Psychology | Persuasion, Suggestion and Repetition
Hypnotherapists use suggestion to influence behaviour and beliefs. The suggestions are subtle and not always direct. They don’t say ‘stop smoking’, they are more likely to say, ‘You will be better off when you stop smoking.’ The exacting wording is very important. They often infer something rather than being direct. They also realise that we tend to believe what we want to believe and refuse to compromise our morality. People can’t normally be hypnotised into doing something that they are totally opposed to. They can be easily hypnotised into doing something they want to do but perhaps lack the confidence to do.
Advertising and repetition.
Advertisers know the value of repetition and will show the same television advertisement over and over again. The message in the advertisement is often quite subtle and we are often left to infer a message from the advertisement. The advertising often uses phrases like ‘better value’ (better than what?). The advertising often uses images of ‘happy people’ and accompanying music to give an image that we might aspire to. They will often ask rhetorical questions like ‘Wouldn’t you like the security of knowing your loved ones will be looked after if the worst happens?’ It sounds so cosy, so nice and far better than we will pay your relatives if you get horribly killed in a awful accident.
Suggestion and repetition
If we combine both suggestion and repetition into a subtle (or even less than subtle) message this can be very persuasive. ‘Are you going to put the garbage bins out’ is a suggestive, rhetorical question and is often repeated! This can be followed up with a humorous statement like, ‘those bins don’t have legs, they won’t put themselves out.’ In a political or business sense, repetitive suggestions can be very powerful. Politicians trot out the same messages year in an year out but change them very slightly and make full use of the rhetorical question. They even have favoured words, one that is currently in fashion is ‘robust’. It is a suitably vague word with a fairly vague meaning and can be used in so many contexts, robust policing, robust policies, a robust approach to health care.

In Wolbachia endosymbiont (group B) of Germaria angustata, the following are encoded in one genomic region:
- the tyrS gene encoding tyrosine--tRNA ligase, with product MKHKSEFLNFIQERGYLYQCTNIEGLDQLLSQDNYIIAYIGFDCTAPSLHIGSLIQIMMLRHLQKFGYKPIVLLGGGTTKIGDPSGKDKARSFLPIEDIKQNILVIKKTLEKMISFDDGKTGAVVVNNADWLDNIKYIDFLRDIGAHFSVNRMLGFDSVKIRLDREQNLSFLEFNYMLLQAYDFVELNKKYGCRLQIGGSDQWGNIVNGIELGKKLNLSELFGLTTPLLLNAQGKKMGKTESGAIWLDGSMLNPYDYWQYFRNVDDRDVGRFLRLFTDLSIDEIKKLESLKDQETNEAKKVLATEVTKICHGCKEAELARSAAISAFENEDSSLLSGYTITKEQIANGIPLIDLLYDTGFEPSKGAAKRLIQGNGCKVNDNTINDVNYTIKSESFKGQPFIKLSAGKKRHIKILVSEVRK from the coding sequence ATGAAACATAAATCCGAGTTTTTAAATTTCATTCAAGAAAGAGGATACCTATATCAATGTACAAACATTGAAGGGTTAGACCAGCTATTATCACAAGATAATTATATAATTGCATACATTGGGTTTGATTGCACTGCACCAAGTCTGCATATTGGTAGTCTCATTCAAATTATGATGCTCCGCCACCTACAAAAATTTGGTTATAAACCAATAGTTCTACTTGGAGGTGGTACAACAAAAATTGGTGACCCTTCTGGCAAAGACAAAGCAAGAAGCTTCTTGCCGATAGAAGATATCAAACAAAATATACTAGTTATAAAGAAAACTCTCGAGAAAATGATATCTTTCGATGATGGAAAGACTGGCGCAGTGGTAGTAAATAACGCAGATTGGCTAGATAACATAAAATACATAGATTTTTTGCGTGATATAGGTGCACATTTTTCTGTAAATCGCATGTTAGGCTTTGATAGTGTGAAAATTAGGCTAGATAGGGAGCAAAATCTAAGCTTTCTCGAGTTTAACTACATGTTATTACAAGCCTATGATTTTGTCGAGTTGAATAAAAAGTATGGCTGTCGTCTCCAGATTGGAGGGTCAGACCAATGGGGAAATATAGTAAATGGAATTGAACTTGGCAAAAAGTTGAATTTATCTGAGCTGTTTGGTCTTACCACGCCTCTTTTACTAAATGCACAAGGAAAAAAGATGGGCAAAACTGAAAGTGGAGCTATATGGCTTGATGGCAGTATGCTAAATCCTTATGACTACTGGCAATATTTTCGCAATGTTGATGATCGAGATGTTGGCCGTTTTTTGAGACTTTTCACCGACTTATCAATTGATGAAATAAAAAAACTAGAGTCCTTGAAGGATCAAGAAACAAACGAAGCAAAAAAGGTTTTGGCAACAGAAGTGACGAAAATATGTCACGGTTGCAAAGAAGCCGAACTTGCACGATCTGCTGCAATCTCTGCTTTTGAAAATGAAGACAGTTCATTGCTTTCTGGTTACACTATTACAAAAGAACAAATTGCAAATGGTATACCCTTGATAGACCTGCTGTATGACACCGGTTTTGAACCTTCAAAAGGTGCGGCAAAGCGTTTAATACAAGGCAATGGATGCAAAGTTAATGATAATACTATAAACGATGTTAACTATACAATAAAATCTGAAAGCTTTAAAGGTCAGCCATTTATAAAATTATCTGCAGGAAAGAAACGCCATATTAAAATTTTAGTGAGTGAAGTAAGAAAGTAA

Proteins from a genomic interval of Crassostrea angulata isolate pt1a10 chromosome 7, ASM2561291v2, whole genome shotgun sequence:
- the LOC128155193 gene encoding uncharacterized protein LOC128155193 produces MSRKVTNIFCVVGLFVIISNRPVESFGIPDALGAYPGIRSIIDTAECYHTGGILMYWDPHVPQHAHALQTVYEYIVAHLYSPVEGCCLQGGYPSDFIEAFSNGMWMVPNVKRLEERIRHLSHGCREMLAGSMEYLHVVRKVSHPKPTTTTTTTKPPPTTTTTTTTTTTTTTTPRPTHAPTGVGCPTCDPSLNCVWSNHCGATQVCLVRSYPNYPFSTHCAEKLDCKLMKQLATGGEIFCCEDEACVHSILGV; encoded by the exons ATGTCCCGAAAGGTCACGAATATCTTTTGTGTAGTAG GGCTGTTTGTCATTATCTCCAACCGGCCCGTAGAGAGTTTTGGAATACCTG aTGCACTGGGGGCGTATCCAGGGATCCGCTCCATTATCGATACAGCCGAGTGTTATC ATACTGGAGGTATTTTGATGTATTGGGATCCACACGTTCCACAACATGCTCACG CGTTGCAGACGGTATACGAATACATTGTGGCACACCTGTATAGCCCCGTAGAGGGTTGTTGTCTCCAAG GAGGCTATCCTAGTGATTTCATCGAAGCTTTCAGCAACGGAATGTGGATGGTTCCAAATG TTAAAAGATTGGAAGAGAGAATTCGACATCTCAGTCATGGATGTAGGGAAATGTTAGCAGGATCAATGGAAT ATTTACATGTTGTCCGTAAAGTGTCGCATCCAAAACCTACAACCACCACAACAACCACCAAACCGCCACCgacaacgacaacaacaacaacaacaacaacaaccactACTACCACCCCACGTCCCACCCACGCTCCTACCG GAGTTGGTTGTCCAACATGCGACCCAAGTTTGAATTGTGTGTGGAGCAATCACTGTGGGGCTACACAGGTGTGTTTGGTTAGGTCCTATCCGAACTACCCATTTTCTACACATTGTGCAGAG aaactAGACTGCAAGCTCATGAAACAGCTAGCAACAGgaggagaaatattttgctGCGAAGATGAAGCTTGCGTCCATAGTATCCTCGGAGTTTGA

In a business sense you have to ask what people want. People want money and so anything that promises money or even social acceptance is likely to be successful. The various social networking sites are successful for this reason, social acceptance appears to becoming more important than money. Status is also vey desirable and important to people. Relationships are also important and social networking sites offer a means to keep in touch with family and friends and make new friends. People also use social networking to try to improve their status in society. To a certain extent these sites remove some class barriers and socioeconomic barriers. The smart phone is fast becoming an essential tool as young people feel that it is essential to belong to these social networks and have a presence within them. Suggestion and repetition can enhance the image you project on social networking sites. The new Timeline on Facebook is an array of words and images; this can be random or it can paint a picture; an image that is desirable. Your Facebook timeline can now make you popular! Similarly personal branding can be done on LinkedIn for professional purposes and again suggestion and repetition should be subtle not full on.
I hope you have found today’s blog interesting and you will think about whether you can use suggestion and repetition to influence people in your life. Be subtle! ‘When I get my pay rise, I want a better car so I can take my family out.’ A remark in passing at the right time within earshot of your boss can get a powerful message across.
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What message did I try to suggest with the picture at the beginning of today’s blog and how is it repetitive?